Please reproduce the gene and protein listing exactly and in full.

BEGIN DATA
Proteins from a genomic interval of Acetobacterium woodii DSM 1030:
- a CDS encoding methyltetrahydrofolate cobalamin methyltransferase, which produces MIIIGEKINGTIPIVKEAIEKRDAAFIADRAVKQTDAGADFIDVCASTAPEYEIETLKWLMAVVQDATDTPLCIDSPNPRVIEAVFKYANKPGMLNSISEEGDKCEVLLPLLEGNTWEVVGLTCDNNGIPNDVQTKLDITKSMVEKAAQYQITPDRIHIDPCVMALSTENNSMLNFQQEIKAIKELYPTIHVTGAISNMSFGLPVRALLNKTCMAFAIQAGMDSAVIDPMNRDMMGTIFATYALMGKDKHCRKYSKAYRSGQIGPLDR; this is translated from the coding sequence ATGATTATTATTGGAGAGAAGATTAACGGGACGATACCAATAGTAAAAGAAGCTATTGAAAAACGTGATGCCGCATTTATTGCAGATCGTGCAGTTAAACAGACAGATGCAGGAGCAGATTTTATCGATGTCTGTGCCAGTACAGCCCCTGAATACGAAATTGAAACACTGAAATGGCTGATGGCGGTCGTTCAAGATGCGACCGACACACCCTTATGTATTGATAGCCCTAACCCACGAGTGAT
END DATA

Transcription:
Proteins from a genomic interval of Acetobacterium woodii DSM 1030:
- a CDS encoding methyltetrahydrofolate cobalamin methyltransferase, which produces MIIIGEKINGTIPIVKEAIEKRDAAFIADRAVKQTDAGADFIDVCASTAPEYEIETLKWLMAVVQDATDTPLCIDSPNPRVIEAVFKYANKPGMLNSISEEGDKCEVLLPLLEGNTWEVVGLTCDNNGIPNDVQTKLDITKSMVEKAAQYQITPDRIHIDPCVMALSTENNSMLNFQQEIKAIKELYPTIHVTGAISNMSFGLPVRALLNKTCMAFAIQAGMDSAVIDPMNRDMMGTIFATYALMGKDKHCRKYSKAYRSGQIGPLDR; this is translated from the coding sequence ATGATTATTATTGGAGAGAAGATTAACGGGACGATACCAATAGTAAAAGAAGCTATTGAAAAACGTGATGCCGCATTTATTGCAGATCGTGCAGTTAAACAGACAGATGCAGGAGCAGATTTTATCGATGTCTGTGCCAGTACAGCCCCTGAATACGAAATTGAAACACTGAAATGGCTGATGGCGGTCGTTCAAGATGCGACCGACACACCCTTATGTATTGATAGCCCTAACCCACGAGTGAT